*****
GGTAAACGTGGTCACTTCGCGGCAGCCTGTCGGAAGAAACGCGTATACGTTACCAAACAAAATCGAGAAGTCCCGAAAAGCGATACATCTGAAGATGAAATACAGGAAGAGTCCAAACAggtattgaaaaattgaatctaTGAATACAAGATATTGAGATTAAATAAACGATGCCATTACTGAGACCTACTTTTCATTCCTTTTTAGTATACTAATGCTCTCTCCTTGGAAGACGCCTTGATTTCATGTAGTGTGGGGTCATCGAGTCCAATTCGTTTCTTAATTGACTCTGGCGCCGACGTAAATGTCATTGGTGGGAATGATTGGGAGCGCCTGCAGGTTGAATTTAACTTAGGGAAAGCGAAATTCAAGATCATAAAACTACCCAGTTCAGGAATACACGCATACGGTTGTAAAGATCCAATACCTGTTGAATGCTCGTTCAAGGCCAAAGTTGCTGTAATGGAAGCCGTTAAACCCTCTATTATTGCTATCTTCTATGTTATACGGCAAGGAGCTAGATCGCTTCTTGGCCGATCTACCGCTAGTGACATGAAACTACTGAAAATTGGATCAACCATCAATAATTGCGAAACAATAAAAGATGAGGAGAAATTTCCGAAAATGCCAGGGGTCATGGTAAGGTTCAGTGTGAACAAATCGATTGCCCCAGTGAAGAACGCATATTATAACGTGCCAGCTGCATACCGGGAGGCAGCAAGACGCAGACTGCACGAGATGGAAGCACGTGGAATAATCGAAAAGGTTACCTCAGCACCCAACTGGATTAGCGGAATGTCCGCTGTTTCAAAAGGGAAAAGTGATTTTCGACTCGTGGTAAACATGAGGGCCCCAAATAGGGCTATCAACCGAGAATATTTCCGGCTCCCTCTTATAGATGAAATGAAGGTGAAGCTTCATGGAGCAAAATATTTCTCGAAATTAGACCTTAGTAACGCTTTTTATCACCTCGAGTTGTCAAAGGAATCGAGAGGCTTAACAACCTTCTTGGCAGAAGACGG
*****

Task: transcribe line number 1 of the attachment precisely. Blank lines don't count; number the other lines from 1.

GGTAAACGTGGTCACTTCGCGGCAGCCTGTCGGAAGAAACGCGTATACGTTACCAAACAAAATCGAGAAGTCCCGAAAAGCGATACATCTGAAGATGAAATACAGGAAGAGTCCAAACAggtattgaaaaattgaatctaTGAATACAAGATATTGAGATTAAATAAACGATGCCATTACTGAGACCTACTTTTCATTCCTTTTTAGTATACTAATGCTCTCTCCTTGGAAGACGCCTTGATTTCATGTAGTGTGGGGTCATCGAGTCCAATTCGTTTCTTAATTGACTCTGGCGCCGACGTAAATGTCATTGGTGGGAATGATTGGGAGCGCCTGCAGGTTGAATTTAACTTAGGGAAAGCGAAATTCAAGATCATAAAACTACCCAGTTCAGGAATACACGCATACGGTTGTAAAGATCCAATACCTGTTGAATGCTCGTTCAAGGCCAAAGTTGCTGTAATGGAAGCCGTTAAACCCTCTATTATTGCTATCTTCTATGTTATACGGCAAGGAGCTAGATCGCTTCTTGGCCGATCTACCGCTAGTGACATGAAACTACTGAAAATTGGATCAACCATCAATAATTGCGAAACAATAAAAGATGAGGAGAAATTTCCGAAAATGCCAGGGGTCATGGTAAGGTTCAGTGTGAACAAATCGATTGCCCCAGTGAAGAACGCATATTATAACGTGCCAGCTGCATACCGGGAGGCAGCAAGACGCAGACTGCACGAGATGGAAGCACGTGGAATAATCGAAAAGGTTACCTCAGCACCCAACTGGATTAGCGGAATGTCCGCTGTTTCAAAAGGGAAAAGTGATTTTCGACTCGTGGTAAACATGAGGGCCCCAAATAGGGCTATCAACCGAGAATATTTCCGGCTCCCTCTTATAGATGAAATGAAGGTGAAGCTTCATGGAGCAAAATATTTCTCGAAATTAGACCTTAGTAACGCTTTTTATCACCTCGAGTTGTCAAAGGAATCGAGAGGCTTAACAACCTTCTTGGCAGAAGACGG